If you’re planning on selling your home in 2020, you’ll presumably be hoping for the best price in the shortest time. Here are some tips on how to make this happen.
Start by pulling your paperwork together
This may seem like a dull tip, but it really does matter, so it’s as well to get it over and done with before you go into full “house-selling mode”. Basically, gather together any and all paperwork which could be relevant to the sale of your home.
First of all, you will need to pull together any legal paperwork, which may have been mothballed since you moved in (especially if you have lived in a property a long time). You might want to have a lawyer double-check it to see if there are any issues which could be red-flagged by the current generation of buyers and see if there are any steps you can take to remedy them before you put the property on the market.
After this, you will need to compile any administrative documents regarding your home and its contents. This could include your EPC, warranties for any building work you had done, receipts and warranty information for any white goods you are selling with the house and so on.
For bonus points, you could take this a step further and create a folder containing all the factual information a buyer could reasonably be expected to want to know about your home and the local area.
Focus on presenting what you have rather than upgrading your home
Unless you are selling a property as in need of refurbishment, you will want your property to be in its best “move-in” condition. What that means in practice is that you want to take care of any maintenance issues (if they’re not spotted on the viewing they may well be picked up later and delay the sale) and you want to take all reasonable steps to keep your home clean, tidy and odour-free during the sales period.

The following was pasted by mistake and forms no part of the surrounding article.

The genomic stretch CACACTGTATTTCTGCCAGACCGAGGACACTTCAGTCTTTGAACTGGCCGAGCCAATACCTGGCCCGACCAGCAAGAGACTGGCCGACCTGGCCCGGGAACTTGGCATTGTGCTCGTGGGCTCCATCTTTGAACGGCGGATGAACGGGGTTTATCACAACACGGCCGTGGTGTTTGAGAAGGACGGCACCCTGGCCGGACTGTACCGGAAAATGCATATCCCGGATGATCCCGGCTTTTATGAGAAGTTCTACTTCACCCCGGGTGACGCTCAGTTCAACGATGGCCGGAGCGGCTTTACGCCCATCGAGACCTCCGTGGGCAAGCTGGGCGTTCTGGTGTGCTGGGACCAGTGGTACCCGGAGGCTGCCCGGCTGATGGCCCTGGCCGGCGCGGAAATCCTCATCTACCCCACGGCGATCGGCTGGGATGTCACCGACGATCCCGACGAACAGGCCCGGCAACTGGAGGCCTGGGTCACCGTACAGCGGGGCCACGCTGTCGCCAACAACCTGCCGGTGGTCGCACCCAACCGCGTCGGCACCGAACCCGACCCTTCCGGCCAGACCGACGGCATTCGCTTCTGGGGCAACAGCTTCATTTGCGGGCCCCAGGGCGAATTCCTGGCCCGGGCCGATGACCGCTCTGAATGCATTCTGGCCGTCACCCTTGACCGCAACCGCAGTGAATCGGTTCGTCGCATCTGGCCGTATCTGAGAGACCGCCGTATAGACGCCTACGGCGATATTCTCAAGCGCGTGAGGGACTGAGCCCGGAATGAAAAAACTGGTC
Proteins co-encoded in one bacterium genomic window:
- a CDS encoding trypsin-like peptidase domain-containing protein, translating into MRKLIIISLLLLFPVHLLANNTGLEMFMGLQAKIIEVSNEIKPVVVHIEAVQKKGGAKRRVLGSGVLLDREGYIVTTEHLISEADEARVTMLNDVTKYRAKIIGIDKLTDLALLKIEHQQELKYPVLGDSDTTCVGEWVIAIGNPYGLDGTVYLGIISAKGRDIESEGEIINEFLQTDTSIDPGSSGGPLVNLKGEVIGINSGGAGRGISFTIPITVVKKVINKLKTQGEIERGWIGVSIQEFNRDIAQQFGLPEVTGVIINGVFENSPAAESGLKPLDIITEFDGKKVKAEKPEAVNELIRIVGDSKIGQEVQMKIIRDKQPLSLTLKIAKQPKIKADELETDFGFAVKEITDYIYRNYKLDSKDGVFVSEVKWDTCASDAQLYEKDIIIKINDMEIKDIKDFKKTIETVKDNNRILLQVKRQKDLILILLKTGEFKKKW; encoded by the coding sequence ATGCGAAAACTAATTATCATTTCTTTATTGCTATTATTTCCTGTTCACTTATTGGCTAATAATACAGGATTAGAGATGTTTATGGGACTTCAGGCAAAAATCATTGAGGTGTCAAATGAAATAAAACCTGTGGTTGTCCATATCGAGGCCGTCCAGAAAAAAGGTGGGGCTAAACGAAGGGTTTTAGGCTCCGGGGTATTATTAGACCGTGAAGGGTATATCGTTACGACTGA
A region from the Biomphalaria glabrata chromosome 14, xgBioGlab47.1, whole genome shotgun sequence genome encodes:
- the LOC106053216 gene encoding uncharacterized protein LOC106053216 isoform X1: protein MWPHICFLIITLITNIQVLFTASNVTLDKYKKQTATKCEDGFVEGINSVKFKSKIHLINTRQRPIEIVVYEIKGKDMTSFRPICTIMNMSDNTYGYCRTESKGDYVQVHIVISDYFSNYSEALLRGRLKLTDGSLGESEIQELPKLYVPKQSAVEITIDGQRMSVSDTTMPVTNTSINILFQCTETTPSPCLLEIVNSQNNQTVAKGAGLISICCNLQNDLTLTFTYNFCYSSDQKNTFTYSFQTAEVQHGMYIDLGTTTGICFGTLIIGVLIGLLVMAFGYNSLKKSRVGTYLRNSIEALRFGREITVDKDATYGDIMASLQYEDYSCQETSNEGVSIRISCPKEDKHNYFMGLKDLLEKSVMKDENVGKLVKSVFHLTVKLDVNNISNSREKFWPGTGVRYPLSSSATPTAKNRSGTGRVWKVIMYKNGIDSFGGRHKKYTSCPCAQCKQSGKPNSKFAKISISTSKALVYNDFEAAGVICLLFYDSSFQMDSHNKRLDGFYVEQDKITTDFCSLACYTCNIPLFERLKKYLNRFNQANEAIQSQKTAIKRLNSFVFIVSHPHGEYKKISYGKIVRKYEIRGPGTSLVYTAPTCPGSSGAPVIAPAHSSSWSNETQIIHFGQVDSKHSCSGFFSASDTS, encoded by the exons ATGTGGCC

It is unlikely to be in your best interests to do any major home improvements. First of all, they may not increase the value of your home by as much as the vendor might have suggested. Secondly, if they do, they could end up putting your home out of the budget of some potential buyers and/or increasing the Stamp Duty payable on it. Thirdly, if they go wrong, they could be a serious hindrance to the sales process.
What you could do is look at potential improvements a buyer might want to make to your home, see if they would need planning permission and if so see if you can either obtain permission for the change or give a compelling reason why permission would be likely to be granted.
Let the estate agent do the selling
There are two good reasons for having your estate agent take charge of the actual sales process. The first is that it is literally how they earn their living, so they will get a lot of practice at it and will probably do a far better job than the average homeowner. Even if you work in sales, home sales is a specialist niche and benefits from specialist knowledge
Secondly, potential buyers may be more inclined to talk freely in front of an estate agent, who will not have an emotional connection to a property, than to a homeowner, who probably will. If buyers have concerns about a property you want them to feel able to voice them so that they can be addressed, rather than have them walk away and look at another property instead.
Your property may be repossessed if you do not keep up repayments on your mortgage.
For estate agents we act as introducer only
The FCA does not regulate estate agents